Antidiabetyics / Antihypertensives Prescription Profile In Osuth, Sagamu And Environment
AbstractPurpose of the study: The aims of this paper are to investigate drug utilization in the utilization in the management of diabetes mellitus and hypertension is sagamu, Ogun state and its environment and to evaluate their agreement with established guideline
Methodology: prescription on both diabetes and hypertension were collected over a period of the weeks at the Ogun state University Teaching Hospital and from a general (state) hospital in its environment. Statistical analysis was by using a chi – square test for proportions and students t – test for parametric data. Ap – value of less than 0.05 was considered significant.
Results: the study involved 1360 consecutive prescriptions form the medical unit of the general hospital and 1440 consecutive prescriptions from the Teaching Hospital (712from the diabetic clinic and 728 from the hypertensive clinic). A total of 210 patients (15.4%), 1040 patients (76.5%) and 110 patients (8.1%) in the general hospital were prescribed one or more antidibetic agents, antihypentensive and combination of both respectively. In the teaching hospital a total of 330 patients (22.9%) 633 patients (43.9%) and 477 patients (33.1%) considered respectively to be diabetic alone, hypertensive alone and combined diabetic and hypertensive. In both setting, most 50% of the diabetics were treated with glibenclamide, About 90 (27.3%) of the patient in the general hospital were on two sulfonylurea. Insulin was prescribed top 3 (0.9%) and 16 (2.2%) of the prescribed in both hospitals: even when prescribed, it is in combination with a sulfonylurea.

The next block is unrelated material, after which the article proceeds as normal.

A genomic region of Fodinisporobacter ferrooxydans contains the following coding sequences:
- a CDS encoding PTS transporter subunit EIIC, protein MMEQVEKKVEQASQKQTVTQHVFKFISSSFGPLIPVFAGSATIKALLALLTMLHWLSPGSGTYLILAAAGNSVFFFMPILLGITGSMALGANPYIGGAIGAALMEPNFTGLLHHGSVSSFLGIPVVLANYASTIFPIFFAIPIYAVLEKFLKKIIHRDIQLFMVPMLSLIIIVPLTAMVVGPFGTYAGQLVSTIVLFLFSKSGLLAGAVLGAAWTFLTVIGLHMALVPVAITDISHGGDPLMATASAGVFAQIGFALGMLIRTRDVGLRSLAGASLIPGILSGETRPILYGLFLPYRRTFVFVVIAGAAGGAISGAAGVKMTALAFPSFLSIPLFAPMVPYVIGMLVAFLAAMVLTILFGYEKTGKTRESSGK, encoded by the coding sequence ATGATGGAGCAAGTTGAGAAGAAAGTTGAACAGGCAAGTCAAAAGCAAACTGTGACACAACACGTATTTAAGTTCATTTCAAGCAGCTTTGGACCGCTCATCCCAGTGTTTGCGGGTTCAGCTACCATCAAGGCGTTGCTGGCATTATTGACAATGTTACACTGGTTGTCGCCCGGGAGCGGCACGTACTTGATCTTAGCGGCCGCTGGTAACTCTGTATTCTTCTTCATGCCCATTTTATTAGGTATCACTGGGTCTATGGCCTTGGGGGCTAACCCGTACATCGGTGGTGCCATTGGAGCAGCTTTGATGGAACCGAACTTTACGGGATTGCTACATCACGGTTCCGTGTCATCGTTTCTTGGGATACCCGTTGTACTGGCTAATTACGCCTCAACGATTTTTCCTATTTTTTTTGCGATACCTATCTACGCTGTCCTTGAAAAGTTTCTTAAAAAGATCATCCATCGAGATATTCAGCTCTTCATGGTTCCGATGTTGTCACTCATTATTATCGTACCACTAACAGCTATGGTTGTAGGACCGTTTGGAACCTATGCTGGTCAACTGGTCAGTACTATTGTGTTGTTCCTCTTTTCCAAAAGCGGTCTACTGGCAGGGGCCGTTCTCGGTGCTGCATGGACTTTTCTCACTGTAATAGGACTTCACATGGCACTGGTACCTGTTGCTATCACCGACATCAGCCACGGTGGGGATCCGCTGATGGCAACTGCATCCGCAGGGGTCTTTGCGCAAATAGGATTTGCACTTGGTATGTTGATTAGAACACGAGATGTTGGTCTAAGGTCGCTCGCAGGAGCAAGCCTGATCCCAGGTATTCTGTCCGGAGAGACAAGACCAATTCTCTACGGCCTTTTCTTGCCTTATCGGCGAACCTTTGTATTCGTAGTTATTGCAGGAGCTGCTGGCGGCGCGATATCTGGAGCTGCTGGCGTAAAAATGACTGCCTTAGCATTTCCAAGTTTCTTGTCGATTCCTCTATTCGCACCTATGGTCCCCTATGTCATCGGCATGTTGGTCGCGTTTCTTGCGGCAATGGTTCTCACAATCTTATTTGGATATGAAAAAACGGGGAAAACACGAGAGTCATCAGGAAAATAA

The use of antihypertensive drugs was more prevalent among patients without diabetes than those with diabetes in both population [general hospital 202 (19.4%) vs 28 (19 .7%) and in the teaching hospital 1239 (20.4%) vs. 27 (4.3) %, p <).0001]. Among the patients without diabetes prescribed most frequently in the general hospital, whereas diuretics 46 (35. 6%),nifedipine 39 (30.2%) and aldomet 25 (15.9%) were prescribed most frequently in the teaching hospital. In the group with diabetes, propanolol 9 (32.1%) and centrally actually acting drugs 9 (32.1%) were used slightly more commonly than diuretics 5 (17. 8%) and calcium channel blockers 5 (17. 8%) in the general hospital. The choice of diuretics was limited in the two hospital setting
Conclusions; The prescription pattern of antidiabetice and more importantly antihypertensive is still at variance with established guidelines in these hospitals
Key Words: prescription profile, Antidiadetics Antithypertesives
Nigerian Journal of Clinical Practice Vol.7(1) 2004: 15-20